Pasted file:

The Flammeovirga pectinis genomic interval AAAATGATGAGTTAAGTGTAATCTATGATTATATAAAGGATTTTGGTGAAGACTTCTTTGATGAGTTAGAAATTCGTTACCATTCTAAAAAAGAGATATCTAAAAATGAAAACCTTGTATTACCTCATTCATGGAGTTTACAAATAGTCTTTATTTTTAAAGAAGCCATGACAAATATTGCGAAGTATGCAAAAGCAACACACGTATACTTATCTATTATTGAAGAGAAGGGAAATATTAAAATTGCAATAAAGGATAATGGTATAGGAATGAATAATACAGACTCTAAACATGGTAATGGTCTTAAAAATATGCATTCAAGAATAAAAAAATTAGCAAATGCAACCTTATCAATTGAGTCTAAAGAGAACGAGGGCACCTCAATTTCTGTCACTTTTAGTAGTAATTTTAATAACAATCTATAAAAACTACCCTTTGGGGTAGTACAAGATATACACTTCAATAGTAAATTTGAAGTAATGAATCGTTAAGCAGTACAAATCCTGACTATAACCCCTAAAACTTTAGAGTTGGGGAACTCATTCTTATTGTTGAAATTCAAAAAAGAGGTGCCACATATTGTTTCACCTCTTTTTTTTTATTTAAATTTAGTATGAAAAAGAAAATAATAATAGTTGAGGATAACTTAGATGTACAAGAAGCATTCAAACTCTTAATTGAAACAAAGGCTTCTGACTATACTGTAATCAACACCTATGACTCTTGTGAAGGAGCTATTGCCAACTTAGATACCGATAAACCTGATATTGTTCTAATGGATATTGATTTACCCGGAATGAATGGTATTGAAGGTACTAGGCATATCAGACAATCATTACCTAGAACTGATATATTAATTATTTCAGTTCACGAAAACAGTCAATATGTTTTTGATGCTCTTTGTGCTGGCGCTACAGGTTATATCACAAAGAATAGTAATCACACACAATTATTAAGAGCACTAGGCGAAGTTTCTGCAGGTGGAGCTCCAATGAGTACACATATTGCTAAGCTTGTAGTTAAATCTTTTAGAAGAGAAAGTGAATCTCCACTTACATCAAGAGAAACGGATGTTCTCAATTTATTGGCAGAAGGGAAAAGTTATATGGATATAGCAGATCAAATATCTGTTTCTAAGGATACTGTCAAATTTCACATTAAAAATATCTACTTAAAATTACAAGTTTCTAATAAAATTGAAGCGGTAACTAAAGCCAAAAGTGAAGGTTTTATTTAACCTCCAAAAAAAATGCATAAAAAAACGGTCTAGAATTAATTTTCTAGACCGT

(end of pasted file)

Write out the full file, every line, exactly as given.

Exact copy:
The Flammeovirga pectinis genomic interval AAAATGATGAGTTAAGTGTAATCTATGATTATATAAAGGATTTTGGTGAAGACTTCTTTGATGAGTTAGAAATTCGTTACCATTCTAAAAAAGAGATATCTAAAAATGAAAACCTTGTATTACCTCATTCATGGAGTTTACAAATAGTCTTTATTTTTAAAGAAGCCATGACAAATATTGCGAAGTATGCAAAAGCAACACACGTATACTTATCTATTATTGAAGAGAAGGGAAATATTAAAATTGCAATAAAGGATAATGGTATAGGAATGAATAATACAGACTCTAAACATGGTAATGGTCTTAAAAATATGCATTCAAGAATAAAAAAATTAGCAAATGCAACCTTATCAATTGAGTCTAAAGAGAACGAGGGCACCTCAATTTCTGTCACTTTTAGTAGTAATTTTAATAACAATCTATAAAAACTACCCTTTGGGGTAGTACAAGATATACACTTCAATAGTAAATTTGAAGTAATGAATCGTTAAGCAGTACAAATCCTGACTATAACCCCTAAAACTTTAGAGTTGGGGAACTCATTCTTATTGTTGAAATTCAAAAAAGAGGTGCCACATATTGTTTCACCTCTTTTTTTTTATTTAAATTTAGTATGAAAAAGAAAATAATAATAGTTGAGGATAACTTAGATGTACAAGAAGCATTCAAACTCTTAATTGAAACAAAGGCTTCTGACTATACTGTAATCAACACCTATGACTCTTGTGAAGGAGCTATTGCCAACTTAGATACCGATAAACCTGATATTGTTCTAATGGATATTGATTTACCCGGAATGAATGGTATTGAAGGTACTAGGCATATCAGACAATCATTACCTAGAACTGATATATTAATTATTTCAGTTCACGAAAACAGTCAATATGTTTTTGATGCTCTTTGTGCTGGCGCTACAGGTTATATCACAAAGAATAGTAATCACACACAATTATTAAGAGCACTAGGCGAAGTTTCTGCAGGTGGAGCTCCAATGAGTACACATATTGCTAAGCTTGTAGTTAAATCTTTTAGAAGAGAAAGTGAATCTCCACTTACATCAAGAGAAACGGATGTTCTCAATTTATTGGCAGAAGGGAAAAGTTATATGGATATAGCAGATCAAATATCTGTTTCTAAGGATACTGTCAAATTTCACATTAAAAATATCTACTTAAAATTACAAGTTTCTAATAAAATTGAAGCGGTAACTAAAGCCAAAAGTGAAGGTTTTATTTAACCTCCAAAAAAAATGCATAAAAAAACGGTCTAGAATTAATTTTCTAGACCGT